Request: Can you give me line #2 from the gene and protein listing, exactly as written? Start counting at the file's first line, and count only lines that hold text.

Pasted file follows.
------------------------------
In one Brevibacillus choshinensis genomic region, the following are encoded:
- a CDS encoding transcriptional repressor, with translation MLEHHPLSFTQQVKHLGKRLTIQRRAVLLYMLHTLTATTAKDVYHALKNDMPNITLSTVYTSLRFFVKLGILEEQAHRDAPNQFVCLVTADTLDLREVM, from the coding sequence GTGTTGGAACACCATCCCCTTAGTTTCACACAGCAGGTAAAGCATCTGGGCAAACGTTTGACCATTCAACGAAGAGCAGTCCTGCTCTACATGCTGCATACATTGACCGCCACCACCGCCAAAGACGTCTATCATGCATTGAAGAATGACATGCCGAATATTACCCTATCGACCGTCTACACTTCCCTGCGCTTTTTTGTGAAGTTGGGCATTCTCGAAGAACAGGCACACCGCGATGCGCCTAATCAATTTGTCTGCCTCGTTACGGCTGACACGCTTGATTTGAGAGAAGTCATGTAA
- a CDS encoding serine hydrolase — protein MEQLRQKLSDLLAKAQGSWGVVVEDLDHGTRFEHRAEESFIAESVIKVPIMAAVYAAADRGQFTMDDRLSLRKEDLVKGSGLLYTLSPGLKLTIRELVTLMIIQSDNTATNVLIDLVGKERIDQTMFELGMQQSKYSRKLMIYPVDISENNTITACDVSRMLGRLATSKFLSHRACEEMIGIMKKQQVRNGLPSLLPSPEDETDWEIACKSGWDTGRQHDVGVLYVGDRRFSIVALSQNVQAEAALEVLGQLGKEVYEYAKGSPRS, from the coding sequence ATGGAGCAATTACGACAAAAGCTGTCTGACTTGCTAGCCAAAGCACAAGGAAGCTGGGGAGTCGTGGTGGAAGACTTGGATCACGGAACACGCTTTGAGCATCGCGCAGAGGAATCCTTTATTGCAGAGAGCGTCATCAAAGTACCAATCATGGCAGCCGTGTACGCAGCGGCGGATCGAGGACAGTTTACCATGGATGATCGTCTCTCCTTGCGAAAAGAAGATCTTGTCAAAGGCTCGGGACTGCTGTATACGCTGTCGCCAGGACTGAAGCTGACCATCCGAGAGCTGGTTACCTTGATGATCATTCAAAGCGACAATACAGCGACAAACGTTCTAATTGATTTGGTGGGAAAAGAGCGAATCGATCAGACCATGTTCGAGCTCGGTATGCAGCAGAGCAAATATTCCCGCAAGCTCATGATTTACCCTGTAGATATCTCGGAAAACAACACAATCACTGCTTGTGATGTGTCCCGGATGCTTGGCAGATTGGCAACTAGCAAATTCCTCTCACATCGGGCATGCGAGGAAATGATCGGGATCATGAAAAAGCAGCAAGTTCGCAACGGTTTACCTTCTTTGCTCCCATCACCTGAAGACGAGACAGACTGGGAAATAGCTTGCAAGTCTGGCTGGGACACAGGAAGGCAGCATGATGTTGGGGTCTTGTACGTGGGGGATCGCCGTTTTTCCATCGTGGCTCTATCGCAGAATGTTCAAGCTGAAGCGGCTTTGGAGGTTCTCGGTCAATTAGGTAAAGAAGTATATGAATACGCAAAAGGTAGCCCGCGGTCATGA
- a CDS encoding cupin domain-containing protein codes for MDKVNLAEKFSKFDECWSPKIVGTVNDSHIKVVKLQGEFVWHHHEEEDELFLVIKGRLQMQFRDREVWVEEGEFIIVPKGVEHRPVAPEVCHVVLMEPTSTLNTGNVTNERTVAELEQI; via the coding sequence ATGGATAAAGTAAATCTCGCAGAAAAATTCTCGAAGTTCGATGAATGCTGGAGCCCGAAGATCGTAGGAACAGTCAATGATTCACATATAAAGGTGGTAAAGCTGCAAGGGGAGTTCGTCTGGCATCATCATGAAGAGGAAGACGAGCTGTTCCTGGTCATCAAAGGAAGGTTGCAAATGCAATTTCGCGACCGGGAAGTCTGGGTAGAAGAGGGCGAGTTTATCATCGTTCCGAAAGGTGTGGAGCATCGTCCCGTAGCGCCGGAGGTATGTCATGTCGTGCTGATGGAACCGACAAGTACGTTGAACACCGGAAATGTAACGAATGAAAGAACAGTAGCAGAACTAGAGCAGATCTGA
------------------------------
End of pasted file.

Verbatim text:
- a CDS encoding transcriptional repressor, with translation MLEHHPLSFTQQVKHLGKRLTIQRRAVLLYMLHTLTATTAKDVYHALKNDMPNITLSTVYTSLRFFVKLGILEEQAHRDAPNQFVCLVTADTLDLREVM, from the coding sequence GTGTTGGAACACCATCCCCTTAGTTTCACACAGCAGGTAAAGCATCTGGGCAAACGTTTGACCATTCAACGAAGAGCAGTCCTGCTCTACATGCTGCATACATTGACCGCCACCACCGCCAAAGACGTCTATCATGCATTGAAGAATGACATGCCGAATATTACCCTATCGACCGTCTACACTTCCCTGCGCTTTTTTGTGAAGTTGGGCATTCTCGAAGAACAGGCACACCGCGATGCGCCTAATCAATTTGTCTGCCTCGTTACGGCTGACACGCTTGATTTGAGAGAAGTCATGTAA